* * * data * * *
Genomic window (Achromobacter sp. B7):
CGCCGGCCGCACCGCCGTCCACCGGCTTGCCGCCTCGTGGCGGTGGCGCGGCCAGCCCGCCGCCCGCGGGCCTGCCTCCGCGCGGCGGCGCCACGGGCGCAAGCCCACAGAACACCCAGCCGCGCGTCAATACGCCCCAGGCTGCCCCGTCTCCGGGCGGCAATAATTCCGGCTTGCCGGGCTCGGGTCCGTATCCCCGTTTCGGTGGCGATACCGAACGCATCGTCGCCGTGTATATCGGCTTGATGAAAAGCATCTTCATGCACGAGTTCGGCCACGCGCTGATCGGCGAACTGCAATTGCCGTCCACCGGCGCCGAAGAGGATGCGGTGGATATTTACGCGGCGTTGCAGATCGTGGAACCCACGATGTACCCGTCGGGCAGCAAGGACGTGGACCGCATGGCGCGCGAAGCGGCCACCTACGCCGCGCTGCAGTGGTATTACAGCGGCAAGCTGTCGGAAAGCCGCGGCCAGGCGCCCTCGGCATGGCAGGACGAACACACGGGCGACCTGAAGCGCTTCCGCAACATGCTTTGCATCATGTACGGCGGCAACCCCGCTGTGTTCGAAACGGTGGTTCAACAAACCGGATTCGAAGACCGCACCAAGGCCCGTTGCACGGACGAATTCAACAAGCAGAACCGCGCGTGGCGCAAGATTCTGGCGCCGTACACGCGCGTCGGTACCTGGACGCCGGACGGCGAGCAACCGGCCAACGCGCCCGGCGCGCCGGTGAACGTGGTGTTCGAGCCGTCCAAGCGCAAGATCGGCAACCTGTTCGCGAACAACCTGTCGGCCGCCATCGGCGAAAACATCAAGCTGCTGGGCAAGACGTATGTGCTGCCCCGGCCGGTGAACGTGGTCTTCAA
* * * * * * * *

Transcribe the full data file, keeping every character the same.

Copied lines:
Genomic window (Achromobacter sp. B7):
CGCCGGCCGCACCGCCGTCCACCGGCTTGCCGCCTCGTGGCGGTGGCGCGGCCAGCCCGCCGCCCGCGGGCCTGCCTCCGCGCGGCGGCGCCACGGGCGCAAGCCCACAGAACACCCAGCCGCGCGTCAATACGCCCCAGGCTGCCCCGTCTCCGGGCGGCAATAATTCCGGCTTGCCGGGCTCGGGTCCGTATCCCCGTTTCGGTGGCGATACCGAACGCATCGTCGCCGTGTATATCGGCTTGATGAAAAGCATCTTCATGCACGAGTTCGGCCACGCGCTGATCGGCGAACTGCAATTGCCGTCCACCGGCGCCGAAGAGGATGCGGTGGATATTTACGCGGCGTTGCAGATCGTGGAACCCACGATGTACCCGTCGGGCAGCAAGGACGTGGACCGCATGGCGCGCGAAGCGGCCACCTACGCCGCGCTGCAGTGGTATTACAGCGGCAAGCTGTCGGAAAGCCGCGGCCAGGCGCCCTCGGCATGGCAGGACGAACACACGGGCGACCTGAAGCGCTTCCGCAACATGCTTTGCATCATGTACGGCGGCAACCCCGCTGTGTTCGAAACGGTGGTTCAACAAACCGGATTCGAAGACCGCACCAAGGCCCGTTGCACGGACGAATTCAACAAGCAGAACCGCGCGTGGCGCAAGATTCTGGCGCCGTACACGCGCGTCGGTACCTGGACGCCGGACGGCGAGCAACCGGCCAACGCGCCCGGCGCGCCGGTGAACGTGGTGTTCGAGCCGTCCAAGCGCAAGATCGGCAACCTGTTCGCGAACAACCTGTCGGCCGCCATCGGCGAAAACATCAAGCTGCTGGGCAAGACGTATGTGCTGCCCCGGCCGGTGAACGTGGTCTTCAA